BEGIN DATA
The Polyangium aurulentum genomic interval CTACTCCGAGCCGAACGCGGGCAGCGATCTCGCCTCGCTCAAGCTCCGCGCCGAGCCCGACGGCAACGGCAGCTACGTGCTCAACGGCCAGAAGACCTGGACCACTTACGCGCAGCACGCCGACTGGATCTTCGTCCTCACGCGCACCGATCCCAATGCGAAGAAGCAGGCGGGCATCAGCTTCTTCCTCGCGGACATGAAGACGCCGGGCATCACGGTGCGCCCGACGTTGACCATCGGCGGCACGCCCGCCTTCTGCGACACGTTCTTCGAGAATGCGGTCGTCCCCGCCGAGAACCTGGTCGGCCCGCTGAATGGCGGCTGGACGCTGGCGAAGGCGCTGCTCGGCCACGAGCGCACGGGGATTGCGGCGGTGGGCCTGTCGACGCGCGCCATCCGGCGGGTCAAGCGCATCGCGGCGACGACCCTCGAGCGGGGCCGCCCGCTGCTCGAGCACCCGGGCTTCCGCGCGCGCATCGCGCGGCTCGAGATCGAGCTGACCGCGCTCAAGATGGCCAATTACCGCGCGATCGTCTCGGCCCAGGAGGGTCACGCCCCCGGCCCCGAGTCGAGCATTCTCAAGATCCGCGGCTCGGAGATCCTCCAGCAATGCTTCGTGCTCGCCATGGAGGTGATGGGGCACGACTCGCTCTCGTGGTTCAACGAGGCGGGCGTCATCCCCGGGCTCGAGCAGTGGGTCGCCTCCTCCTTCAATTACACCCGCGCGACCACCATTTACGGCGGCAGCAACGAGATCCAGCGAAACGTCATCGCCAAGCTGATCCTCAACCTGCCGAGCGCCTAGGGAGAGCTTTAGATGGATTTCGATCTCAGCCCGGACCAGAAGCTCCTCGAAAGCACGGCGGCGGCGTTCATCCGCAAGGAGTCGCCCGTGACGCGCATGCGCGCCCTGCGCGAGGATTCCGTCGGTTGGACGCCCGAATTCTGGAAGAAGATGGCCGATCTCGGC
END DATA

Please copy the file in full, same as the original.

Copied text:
The Polyangium aurulentum genomic interval CTACTCCGAGCCGAACGCGGGCAGCGATCTCGCCTCGCTCAAGCTCCGCGCCGAGCCCGACGGCAACGGCAGCTACGTGCTCAACGGCCAGAAGACCTGGACCACTTACGCGCAGCACGCCGACTGGATCTTCGTCCTCACGCGCACCGATCCCAATGCGAAGAAGCAGGCGGGCATCAGCTTCTTCCTCGCGGACATGAAGACGCCGGGCATCACGGTGCGCCCGACGTTGACCATCGGCGGCACGCCCGCCTTCTGCGACACGTTCTTCGAGAATGCGGTCGTCCCCGCCGAGAACCTGGTCGGCCCGCTGAATGGCGGCTGGACGCTGGCGAAGGCGCTGCTCGGCCACGAGCGCACGGGGATTGCGGCGGTGGGCCTGTCGACGCGCGCCATCCGGCGGGTCAAGCGCATCGCGGCGACGACCCTCGAGCGGGGCCGCCCGCTGCTCGAGCACCCGGGCTTCCGCGCGCGCATCGCGCGGCTCGAGATCGAGCTGACCGCGCTCAAGATGGCCAATTACCGCGCGATCGTCTCGGCCCAGGAGGGTCACGCCCCCGGCCCCGAGTCGAGCATTCTCAAGATCCGCGGCTCGGAGATCCTCCAGCAATGCTTCGTGCTCGCCATGGAGGTGATGGGGCACGACTCGCTCTCGTGGTTCAACGAGGCGGGCGTCATCCCCGGGCTCGAGCAGTGGGTCGCCTCCTCCTTCAATTACACCCGCGCGACCACCATTTACGGCGGCAGCAACGAGATCCAGCGAAACGTCATCGCCAAGCTGATCCTCAACCTGCCGAGCGCCTAGGGAGAGCTTTAGATGGATTTCGATCTCAGCCCGGACCAGAAGCTCCTCGAAAGCACGGCGGCGGCGTTCATCCGCAAGGAGTCGCCCGTGACGCGCATGCGCGCCCTGCGCGAGGATTCCGTCGGTTGGACGCCCGAATTCTGGAAGAAGATGGCCGATCTCGGC